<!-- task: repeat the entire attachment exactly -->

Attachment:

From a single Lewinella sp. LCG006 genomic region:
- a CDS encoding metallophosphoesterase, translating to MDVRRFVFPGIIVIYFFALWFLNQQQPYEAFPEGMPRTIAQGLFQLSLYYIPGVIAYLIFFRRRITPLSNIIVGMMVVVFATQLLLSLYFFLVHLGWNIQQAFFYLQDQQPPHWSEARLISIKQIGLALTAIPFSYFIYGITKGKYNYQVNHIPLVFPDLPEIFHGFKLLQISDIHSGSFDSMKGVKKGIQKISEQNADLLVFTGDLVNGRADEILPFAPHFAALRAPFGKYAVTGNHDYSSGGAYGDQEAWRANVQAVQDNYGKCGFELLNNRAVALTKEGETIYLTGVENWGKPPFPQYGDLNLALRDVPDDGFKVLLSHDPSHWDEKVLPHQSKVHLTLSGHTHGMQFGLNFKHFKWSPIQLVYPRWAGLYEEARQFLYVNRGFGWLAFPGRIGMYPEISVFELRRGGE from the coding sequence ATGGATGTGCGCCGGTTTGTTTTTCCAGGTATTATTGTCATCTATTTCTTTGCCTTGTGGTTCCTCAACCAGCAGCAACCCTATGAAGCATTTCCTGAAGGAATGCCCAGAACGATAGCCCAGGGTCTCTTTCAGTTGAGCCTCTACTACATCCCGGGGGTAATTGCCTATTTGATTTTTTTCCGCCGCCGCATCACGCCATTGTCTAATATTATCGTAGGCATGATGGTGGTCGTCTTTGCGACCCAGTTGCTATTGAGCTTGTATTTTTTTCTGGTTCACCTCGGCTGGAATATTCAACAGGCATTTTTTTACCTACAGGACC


From a single Lewinella sp. LCG006 genomic region:
- a CDS encoding metallophosphoesterase, translating to MDVRRFVFPGIIVIYFFALWFLNQQQPYEAFPEGMPRTIAQGLFQLSLYYIPGVIAYLIFFRRRITPLSNIIVGMMVVVFATQLLLSLYFFLVHLGWNIQQAFFYLQDQQPPHWSEARLISIKQIGLALTAIPFSYFIYGITKGKYNYQVNHIPLVFPDLPEIFHGFKLLQISDIHSGSFDSMKGVKKGIQKISEQNADLLVFTGDLVNGRADEILPFAPHFAALRAPFGKYAVTGNHDYSSGGAYGDQEAWRANVQAVQDNYGKCGFELLNNRAVALTKEGETIYLTGVENWGKPPFPQYGDLNLALRDVPDDGFKVLLSHDPSHWDEKVLPHQSKVHLTLSGHTHGMQFGLNFKHFKWSPIQLVYPRWAGLYEEARQFLYVNRGFGWLAFPGRIGMYPEISVFELRRGGE from the coding sequence ATGGATGTGCGCCGGTTTGTTTTTCCAGGTATTATTGTCATCTATTTCTTTGCCTTGTGGTTCCTCAACCAGCAGCAACCCTATGAAGCATTTCCTGAAGGAATGCCCAGAACGATAGCCCAGGGTCTCTTTCAGTTGAGCCTCTACTACATCCCGGGGGTAATTGCCTATTTGATTTTTTTCCGCCGCCGCATCACGCCATTGTCTAATATTATCGTAGGCATGATGGTGGTCGTCTTTGCGACCCAGTTGCTATTGAGCTTGTATTTTTTTCTGGTTCACCTCGGCTGGAATATTCAACAGGCATTTTTTTACCTACAGGACC